In this clip from Mythbusters, the team demonstrates what happens when you fire a ball out of a cannon that is traveling the opposing way, but at the same velocity. If you think about it, it's pretty obvious. But however strong your logic (or even your mathematics and understanding of physics) is, it still doesn’t quite seem right when you see it through a high-speed camera. Next time, we want to see a bullet being fired from a rocket car.
In 1997, Brazilian football player Roberto Carlos set up for a 35 meter free kick with no direct line to the goal. Carlos’s shot sent the ball flying wide of the players, but just before going out of bounds it hooked to the left and soared into the net. How did he do it? Erez Garty describes the physics behind one of the most magnificent goals in the history of football.
Below are a series of simulated situations used to illustrate major ideas in physics. Next to each link I give you a few things to consider as you explore the environment that was recreated in the program.
Dolores Gende's insight:
Series of simulations that illustrate physics concepts.
Kip Thorne looks into the black hole he helped create and thinks, “Why, of course. That's what it would do.”
This particular black hole is a simulation of unprecedented accuracy. It appears to spin at nearly the speed of light, dragging bits of the universe along with it. (That's gravity for you; relativity is superweird.) In theory it was once a star, but instead of fading or exploding, it collapsed like a failed soufflé into a tiny point of inescapable singularity. A glowing ring orbiting the
Welcome to Physics Interactives! This section of our website features a collection of HTML5 interactive pages that allow a user to explore a physics concept. Some Interactives are simulations that allow a user to manipulate an environment and observe the effect of changes in variables upon the simulation. Other Interactives are skill building exercises in which a user practices a skill that is crucial to learning some aspect of physics. And still other Interactives provide game-like environments that require the user to use a physics concept to meet a challenge. The Interactives are intended to be used by the individual student or learner who is attempting to further understand the concept or by a teacher-led classroom as part of a lesson or homework assignment. Most of the Interactives are accompanied by an activity sheet that suggests ways to use the widget.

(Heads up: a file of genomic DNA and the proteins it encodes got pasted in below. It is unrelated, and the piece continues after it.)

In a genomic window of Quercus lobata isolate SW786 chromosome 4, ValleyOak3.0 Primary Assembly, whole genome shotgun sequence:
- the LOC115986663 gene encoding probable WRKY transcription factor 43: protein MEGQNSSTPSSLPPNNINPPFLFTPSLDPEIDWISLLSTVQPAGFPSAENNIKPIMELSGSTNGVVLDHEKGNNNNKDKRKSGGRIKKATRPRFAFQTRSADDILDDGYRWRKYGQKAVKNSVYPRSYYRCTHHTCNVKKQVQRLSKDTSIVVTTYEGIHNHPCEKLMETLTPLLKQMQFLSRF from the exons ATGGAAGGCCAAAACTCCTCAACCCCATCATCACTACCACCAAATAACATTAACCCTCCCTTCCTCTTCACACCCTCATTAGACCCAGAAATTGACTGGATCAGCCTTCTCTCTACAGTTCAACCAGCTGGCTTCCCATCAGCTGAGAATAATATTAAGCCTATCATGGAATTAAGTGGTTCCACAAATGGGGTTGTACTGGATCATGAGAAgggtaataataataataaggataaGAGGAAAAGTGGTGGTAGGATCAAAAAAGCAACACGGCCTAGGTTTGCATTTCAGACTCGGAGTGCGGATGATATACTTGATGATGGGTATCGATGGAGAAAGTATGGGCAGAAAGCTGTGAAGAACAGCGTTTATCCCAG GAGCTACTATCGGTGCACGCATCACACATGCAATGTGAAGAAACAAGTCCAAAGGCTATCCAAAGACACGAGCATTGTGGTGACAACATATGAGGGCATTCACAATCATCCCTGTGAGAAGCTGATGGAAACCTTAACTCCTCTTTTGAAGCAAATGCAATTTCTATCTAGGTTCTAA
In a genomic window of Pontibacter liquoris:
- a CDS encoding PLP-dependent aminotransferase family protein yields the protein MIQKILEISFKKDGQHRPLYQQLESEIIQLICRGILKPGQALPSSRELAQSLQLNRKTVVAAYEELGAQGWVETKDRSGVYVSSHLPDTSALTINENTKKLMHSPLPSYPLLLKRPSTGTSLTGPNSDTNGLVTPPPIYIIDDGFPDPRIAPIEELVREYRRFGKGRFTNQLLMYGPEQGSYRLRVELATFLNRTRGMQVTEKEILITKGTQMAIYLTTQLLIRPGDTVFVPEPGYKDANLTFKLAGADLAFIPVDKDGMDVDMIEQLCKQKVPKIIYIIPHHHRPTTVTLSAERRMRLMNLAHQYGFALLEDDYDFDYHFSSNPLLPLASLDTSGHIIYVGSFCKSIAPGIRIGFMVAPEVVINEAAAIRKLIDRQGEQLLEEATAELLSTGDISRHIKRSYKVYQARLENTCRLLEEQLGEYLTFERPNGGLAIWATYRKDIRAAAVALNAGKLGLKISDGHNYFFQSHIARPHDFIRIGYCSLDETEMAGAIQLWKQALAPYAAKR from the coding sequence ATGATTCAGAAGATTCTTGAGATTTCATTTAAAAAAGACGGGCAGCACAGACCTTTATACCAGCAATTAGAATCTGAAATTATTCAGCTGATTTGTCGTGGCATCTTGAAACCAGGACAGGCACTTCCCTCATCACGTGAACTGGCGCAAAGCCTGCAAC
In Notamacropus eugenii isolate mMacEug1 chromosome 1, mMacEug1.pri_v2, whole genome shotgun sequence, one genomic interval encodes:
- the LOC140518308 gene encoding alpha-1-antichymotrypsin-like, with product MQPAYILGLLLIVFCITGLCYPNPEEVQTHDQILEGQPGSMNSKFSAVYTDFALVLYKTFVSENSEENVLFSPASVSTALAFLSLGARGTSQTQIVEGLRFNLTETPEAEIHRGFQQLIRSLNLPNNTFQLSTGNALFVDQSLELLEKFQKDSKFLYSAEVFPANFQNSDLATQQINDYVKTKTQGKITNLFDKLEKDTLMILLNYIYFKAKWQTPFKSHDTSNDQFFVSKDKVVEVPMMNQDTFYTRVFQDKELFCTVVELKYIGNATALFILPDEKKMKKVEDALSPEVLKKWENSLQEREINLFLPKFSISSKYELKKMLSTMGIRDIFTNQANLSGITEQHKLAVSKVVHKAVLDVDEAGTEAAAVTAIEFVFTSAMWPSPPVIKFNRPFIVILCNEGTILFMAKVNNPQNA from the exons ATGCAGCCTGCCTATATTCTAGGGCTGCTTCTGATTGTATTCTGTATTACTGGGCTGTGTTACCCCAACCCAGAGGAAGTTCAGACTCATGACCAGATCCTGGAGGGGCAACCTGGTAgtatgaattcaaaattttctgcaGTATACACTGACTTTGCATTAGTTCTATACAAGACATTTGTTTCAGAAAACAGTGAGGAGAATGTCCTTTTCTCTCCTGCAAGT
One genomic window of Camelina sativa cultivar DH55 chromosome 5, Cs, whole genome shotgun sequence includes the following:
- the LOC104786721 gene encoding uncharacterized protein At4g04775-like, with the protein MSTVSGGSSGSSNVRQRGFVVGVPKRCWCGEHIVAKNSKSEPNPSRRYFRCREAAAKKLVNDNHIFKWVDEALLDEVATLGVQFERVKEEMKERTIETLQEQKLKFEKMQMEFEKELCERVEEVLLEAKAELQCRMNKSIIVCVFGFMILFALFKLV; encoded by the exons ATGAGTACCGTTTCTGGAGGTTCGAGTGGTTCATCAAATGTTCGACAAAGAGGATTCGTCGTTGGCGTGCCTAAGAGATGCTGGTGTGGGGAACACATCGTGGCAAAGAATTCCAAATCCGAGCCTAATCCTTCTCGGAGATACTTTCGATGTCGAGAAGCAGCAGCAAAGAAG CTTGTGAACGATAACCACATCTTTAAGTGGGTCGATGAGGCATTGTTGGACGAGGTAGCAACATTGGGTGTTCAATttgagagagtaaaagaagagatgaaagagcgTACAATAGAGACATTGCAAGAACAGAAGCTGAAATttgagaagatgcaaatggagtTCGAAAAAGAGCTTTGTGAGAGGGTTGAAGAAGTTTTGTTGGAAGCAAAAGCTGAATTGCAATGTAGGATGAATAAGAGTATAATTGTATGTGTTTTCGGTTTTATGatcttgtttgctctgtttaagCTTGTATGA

We develop tasks in which students use data from contrasting cases to invent ratio or product quantities, rules or equations to characterize a variety of physical systems. Students work through sequences of such tasks to ramp up from everyday contexts to more abstract physics contexts.
This online book uses a series of tutorials based on interactive simulations and animations to explore the physics of waves. Students develop their understanding of waves through guided questions and exercises based on these simulations.
Blue Physics by David Derbes is a free textbook (PDF), released under a Creative Commons license.
It is intended to be a "teach yourself" text for adults, covering first year college physics. Knowledge of high school algebra is a prerequisite; calculus is taught as needed. No prior knowledge of physics is presumed.
The book has many historical notes and worked examples. Internal references are hyperlinked.
The simulations listed below are programs that I wrote for my students to use in lab as a complement to a live part of the lab. These programs were written to work on computers, tablets, phones and other handheld devices with HTML 5 capable browsers. All functionality for these programs comes from using the mouse or the touch screen an no keyboard usage is required.
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